Mr. Rorem’s explanation of the two “Sacres” is as unnecessary and embarrassing (“poetic counterbalance,” yet) as his superfluous reference to “erudition” concerning three slips—happily none of them an obstacle to comprehension—involving the French words for “the.” And no sooner does Mr. Rorem protest his modesty than he encourages doubts about this, for unless he is multilingual himself, how can he tell when “musical polyglots”—does he mean polyglot musicians?—”sparkle or err in foreign tongues”? And shouldn’t it be “sparkle” and “err,” since, as Stravinsky demonstrated, the two are by no means mutually exclusive? Even if Mr. Rorem could convince one of his “endlessly engrossing concern,” surely the subject is of too little consequence to merit the expenditure of time and newsprint.
Mr. Rorem reads as carelessly as he writes. Nowhere does “Stravinsky: Obiter Dicta” say that its editor was the translator; nor was he. Neither do the footnotes indicate that “the texts being prepared [for a book] are drawn…from sources in six languages.” The texts for the book, unlike those for the NYR anthology, were drawn from more than twenty, Stravinsky having been interviewed in Tokyo and Helsinki, Rio de Janeiro and Bucharest, as well as in all of the other cities on his numerous concert tours.
“Would not the original contexts prove invaluable?” Mr. Rorem asks, but without saying what he means by these “contexts.” An account of the backgrounds of the more than fifty occasions that provoked Stravinsky’s remarks? But that would have required a book. The inclusion of the original language of the publication? But that is not always the language that Stravinsky used, and, in addition, too few of us read Russian. The printing of the full texts of the interviews, letters, and other writings? But that eventually, inevitably, is an undertaking for a university press and, besides, the full texts deal largely with unrelated subjects.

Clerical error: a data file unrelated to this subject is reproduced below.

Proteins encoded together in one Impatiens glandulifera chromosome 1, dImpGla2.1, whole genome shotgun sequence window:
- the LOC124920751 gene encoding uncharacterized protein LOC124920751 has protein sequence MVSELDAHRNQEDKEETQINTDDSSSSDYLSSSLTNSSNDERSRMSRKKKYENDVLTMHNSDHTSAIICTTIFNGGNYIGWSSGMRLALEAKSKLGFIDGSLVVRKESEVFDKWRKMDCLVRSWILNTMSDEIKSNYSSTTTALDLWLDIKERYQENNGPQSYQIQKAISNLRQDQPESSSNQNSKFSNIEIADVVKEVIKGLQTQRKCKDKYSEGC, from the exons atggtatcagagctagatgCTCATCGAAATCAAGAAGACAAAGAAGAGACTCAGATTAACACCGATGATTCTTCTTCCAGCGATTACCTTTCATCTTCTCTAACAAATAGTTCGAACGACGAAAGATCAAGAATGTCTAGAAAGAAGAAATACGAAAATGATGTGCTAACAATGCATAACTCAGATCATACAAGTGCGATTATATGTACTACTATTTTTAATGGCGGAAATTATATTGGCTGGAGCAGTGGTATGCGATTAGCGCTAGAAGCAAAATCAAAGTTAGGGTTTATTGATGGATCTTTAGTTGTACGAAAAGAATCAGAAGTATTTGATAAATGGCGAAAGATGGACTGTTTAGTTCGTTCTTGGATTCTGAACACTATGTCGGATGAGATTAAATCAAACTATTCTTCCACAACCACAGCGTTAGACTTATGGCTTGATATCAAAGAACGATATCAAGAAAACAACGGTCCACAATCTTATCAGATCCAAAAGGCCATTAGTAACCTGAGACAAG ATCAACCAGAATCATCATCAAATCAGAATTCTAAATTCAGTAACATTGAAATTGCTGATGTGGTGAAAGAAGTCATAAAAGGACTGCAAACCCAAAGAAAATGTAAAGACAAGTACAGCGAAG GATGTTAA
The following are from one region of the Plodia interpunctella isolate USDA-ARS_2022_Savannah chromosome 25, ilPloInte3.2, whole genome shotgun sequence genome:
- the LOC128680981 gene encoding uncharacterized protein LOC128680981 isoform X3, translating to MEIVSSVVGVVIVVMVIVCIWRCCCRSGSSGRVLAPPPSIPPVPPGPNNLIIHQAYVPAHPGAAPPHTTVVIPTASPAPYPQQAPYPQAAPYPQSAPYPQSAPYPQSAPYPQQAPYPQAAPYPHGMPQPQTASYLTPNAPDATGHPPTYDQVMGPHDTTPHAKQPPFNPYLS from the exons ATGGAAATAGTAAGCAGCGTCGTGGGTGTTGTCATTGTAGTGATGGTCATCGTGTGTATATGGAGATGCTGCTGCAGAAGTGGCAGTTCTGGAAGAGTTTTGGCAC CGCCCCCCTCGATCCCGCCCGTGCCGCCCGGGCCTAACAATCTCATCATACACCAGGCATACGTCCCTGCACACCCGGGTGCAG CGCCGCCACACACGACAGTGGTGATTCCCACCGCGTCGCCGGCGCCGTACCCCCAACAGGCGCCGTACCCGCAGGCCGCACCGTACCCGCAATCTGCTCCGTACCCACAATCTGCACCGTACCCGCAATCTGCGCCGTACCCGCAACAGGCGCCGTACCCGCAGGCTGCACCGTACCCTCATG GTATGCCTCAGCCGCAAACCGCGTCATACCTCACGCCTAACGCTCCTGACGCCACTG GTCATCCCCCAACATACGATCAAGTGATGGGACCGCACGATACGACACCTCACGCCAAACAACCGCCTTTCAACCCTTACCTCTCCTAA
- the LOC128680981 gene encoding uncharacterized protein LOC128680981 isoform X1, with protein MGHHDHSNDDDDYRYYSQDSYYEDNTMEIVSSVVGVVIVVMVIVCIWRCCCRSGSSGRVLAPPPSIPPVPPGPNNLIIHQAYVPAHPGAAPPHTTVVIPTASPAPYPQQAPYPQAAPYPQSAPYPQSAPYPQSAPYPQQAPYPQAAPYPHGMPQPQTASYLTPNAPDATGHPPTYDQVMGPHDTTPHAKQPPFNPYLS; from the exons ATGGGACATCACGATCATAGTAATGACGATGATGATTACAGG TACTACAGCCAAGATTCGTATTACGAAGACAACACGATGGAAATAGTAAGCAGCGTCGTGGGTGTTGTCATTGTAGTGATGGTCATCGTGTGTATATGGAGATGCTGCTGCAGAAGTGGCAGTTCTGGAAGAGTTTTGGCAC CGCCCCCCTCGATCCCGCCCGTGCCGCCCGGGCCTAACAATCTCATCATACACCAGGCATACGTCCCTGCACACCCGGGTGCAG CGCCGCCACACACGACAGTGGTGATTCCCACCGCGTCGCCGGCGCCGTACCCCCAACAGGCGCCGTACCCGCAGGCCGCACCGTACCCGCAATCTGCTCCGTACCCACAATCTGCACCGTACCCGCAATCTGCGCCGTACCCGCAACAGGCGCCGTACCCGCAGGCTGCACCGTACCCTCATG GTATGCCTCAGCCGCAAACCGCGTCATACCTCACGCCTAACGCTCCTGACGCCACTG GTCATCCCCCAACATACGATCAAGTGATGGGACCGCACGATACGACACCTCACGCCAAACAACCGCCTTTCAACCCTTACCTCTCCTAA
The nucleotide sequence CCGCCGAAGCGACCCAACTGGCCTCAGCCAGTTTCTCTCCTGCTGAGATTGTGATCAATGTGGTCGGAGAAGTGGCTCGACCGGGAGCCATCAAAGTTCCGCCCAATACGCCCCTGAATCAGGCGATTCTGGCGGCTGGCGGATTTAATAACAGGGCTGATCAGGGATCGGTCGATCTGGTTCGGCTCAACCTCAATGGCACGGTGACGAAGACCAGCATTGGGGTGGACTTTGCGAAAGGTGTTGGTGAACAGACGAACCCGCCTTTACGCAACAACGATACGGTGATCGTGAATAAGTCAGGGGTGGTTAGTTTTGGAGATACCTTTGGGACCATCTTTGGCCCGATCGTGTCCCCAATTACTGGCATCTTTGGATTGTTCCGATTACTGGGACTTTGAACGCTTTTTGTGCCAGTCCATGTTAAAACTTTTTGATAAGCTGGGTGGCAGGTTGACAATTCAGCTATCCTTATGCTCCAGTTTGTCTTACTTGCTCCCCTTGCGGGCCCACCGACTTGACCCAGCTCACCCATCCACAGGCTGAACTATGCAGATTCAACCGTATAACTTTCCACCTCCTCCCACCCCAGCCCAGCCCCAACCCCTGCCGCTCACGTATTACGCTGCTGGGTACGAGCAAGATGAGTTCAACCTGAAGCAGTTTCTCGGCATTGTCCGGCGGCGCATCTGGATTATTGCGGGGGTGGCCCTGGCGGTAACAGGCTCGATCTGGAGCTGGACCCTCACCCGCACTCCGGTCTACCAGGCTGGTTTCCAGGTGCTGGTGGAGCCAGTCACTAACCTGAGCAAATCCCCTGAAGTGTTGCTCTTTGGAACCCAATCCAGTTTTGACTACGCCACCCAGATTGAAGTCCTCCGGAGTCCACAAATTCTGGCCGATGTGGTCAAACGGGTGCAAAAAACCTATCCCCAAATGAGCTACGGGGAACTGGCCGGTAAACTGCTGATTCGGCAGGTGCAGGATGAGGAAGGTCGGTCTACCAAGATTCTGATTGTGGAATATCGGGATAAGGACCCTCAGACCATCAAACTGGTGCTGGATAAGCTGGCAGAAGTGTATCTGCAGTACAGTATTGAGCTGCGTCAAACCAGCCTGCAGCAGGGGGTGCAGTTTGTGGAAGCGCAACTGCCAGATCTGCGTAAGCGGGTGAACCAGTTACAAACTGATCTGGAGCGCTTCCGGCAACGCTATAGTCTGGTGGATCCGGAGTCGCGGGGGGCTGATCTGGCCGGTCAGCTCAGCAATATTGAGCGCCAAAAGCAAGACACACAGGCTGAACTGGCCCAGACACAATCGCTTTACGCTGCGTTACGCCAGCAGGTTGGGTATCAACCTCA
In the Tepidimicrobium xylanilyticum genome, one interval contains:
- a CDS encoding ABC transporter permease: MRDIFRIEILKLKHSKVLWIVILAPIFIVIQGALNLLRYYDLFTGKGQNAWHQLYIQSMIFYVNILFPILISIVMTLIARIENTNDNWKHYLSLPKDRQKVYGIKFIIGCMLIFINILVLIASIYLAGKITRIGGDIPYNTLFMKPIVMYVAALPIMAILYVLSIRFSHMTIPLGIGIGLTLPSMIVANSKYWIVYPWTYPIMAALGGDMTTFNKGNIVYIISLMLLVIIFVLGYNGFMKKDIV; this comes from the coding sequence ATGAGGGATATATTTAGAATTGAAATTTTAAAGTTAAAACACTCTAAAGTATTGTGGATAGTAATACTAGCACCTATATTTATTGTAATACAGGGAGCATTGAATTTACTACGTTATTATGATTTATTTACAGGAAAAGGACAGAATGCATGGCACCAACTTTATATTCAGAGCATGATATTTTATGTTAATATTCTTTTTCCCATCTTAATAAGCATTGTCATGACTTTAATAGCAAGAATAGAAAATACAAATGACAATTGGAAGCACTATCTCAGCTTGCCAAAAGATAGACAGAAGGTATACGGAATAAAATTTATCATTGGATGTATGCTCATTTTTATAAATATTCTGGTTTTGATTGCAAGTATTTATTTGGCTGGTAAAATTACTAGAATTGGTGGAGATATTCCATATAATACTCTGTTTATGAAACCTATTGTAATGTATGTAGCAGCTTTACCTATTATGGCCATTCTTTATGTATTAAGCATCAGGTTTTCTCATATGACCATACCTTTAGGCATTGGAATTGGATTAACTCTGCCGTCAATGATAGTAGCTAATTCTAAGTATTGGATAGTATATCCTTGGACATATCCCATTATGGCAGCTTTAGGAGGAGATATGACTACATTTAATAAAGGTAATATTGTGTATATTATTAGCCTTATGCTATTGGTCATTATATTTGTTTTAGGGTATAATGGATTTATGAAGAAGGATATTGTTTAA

Instead of providing examples to try to support his assertion that “many of the composer’s musical pronouncements are ambiguous here in their English versions,” Mr. Rorem displays his own evidently limited musical knowledge. He can still learn, however, by consulting a book on sixteenth-century harmony, if not by looking at the music itself, that chords do in fact occur in Palestrina. To presume that when Stravinsky said “doubling notes”—giving the tonic or third of a triad to more than one voice—he really meant “spacing” them is to risk seeming dense, as well as impertinent. That Stravinsky meant “suppressing,” not “with-holding,” is no less clear and could be misunderstood only by someone with a lack of imagination.